One would think that the teenage king would be eager to take revenge, but professor Charvatova says that Wenceslas was at first accepting of Záviš.
“Záviš who had the reputation of a man who was responsible for the fall of Přemysl Otakar II., by causing a rebellion of nobles against the king in 1276, which meant Přemysl could not defend his lands against Rudolf and had to give them up. He ended up becoming the lover of Přemysl Otakar’s widow.
“Wenceslas apparently started to love and admire him and gave him his privileges. Personally, I think Wenceslas, who was cut off from his family for so long, saw in Záviš a bit of a step-father. For a number of years the family seems to have worked quite well.”
Once he reached adulthood however, Wenceslas did deal with the south Bohemian upstart. Apart from being in possession of great power, Záviš also had a son with the widowed queen and there was a fear that he might reach out for the ultimate prize, the crown itself.
“In 1290 Wenceslas decided to remove this figure. In one chronicle it is said Záviš was led by his bastard brother, who hated the man, from castle to castle where he threatened to kill him if they did not surrender to the king. This ended up happening in front of Hluboká castle, which was occupied by Záviš’s brother, who didn’t believe it and refused to surrender, so Záviš was beheaded.”
Now firmly in control of the kingdom, the still young Wenceslas could rely on a large income of cash through the Bohemian silver mines, which were being fully exploited at the height of the 13th century. At peak production, they produced as much as 20 tons of silver a year.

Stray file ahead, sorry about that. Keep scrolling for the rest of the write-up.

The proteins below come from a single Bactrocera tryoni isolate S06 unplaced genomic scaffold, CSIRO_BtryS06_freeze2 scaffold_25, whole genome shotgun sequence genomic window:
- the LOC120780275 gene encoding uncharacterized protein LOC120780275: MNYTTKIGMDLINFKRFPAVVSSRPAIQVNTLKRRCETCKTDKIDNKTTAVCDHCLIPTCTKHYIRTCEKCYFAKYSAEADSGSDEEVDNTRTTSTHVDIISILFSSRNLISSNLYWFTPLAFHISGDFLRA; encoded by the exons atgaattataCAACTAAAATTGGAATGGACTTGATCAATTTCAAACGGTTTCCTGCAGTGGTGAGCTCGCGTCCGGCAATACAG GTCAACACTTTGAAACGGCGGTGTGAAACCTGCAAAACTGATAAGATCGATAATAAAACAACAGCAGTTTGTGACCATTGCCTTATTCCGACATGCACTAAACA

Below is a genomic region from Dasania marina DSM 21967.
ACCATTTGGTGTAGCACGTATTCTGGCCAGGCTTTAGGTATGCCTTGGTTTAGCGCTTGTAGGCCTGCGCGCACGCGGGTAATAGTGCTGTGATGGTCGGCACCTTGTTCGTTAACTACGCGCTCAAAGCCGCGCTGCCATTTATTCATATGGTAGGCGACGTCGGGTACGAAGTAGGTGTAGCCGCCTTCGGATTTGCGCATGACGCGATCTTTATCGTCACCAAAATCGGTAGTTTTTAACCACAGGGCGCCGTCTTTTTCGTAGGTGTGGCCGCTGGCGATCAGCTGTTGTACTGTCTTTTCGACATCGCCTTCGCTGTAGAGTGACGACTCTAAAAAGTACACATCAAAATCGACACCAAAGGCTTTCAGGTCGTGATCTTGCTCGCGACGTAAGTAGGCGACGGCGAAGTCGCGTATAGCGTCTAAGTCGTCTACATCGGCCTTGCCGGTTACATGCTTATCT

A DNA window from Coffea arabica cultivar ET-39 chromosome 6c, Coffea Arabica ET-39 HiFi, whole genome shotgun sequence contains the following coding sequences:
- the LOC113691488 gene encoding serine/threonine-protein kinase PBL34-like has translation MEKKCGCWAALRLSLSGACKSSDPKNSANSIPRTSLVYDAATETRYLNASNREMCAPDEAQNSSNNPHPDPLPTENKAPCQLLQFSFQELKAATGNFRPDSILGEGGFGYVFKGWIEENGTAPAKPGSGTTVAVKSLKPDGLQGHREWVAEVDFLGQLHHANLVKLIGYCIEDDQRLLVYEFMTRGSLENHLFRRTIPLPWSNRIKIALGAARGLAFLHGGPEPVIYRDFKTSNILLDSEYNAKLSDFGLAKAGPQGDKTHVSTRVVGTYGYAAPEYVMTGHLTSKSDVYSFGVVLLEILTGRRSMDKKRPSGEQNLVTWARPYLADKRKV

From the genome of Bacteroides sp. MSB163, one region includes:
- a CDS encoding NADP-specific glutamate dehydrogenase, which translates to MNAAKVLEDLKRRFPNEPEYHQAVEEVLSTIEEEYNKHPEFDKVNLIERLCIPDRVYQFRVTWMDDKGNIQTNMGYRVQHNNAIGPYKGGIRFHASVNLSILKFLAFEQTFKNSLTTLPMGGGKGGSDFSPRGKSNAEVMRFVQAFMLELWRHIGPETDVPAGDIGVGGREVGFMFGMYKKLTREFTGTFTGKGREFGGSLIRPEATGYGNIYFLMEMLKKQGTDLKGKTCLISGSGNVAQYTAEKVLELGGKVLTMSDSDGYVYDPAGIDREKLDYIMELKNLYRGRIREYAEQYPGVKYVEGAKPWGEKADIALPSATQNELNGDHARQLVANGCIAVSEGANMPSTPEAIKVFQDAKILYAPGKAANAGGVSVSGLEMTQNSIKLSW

The king’s administrative skills can be seen in the new royal mining code he issued in 1300, which is known as the Ius regale montanorum. Professor Charvatova explains the importance of these documents.
“It is a book of laws some of which survived well into 19th century Austria-Hungary, it laid out an eight hour working period and included benefits for miners. Wenceslas did not create it. He had special Italian jurists write it. Nevertheless, this interest of his does suggest he was highly educated. He was also pious and loved church liturgy.”
Furthermore, the king also dealt with the issue of sharing power with the nobility. His father ruled his nobles with an iron fist, something that did not always gain the favour of the Bohemian aristocracy.
Wenceslas devised a system in which the highest power was shared among a representative of the nobility and the clergy, thus avoiding the concentration of too much power in the hands of one man who was not the king.
Aside from making progress in the internal issues within his kingdom, Wenceslas also succeeded diplomatically. He shifted the focus of Czech expansion from the south, a policy pursued by his father and grandfather, and instead looked east.
He used his court diplomat Bernard of Kamenice, who was well versed in Polish affairs to gain influence in Poland. After securing the Duchy of Krakow in 1291, he was later crowned King of Poland in 1296 following the murder of its Piast ruler. Whether Wenceslas had his fingers in the plot is unknown, but historians believe that Brandenburg’s House of Ascania was the more likely culprit.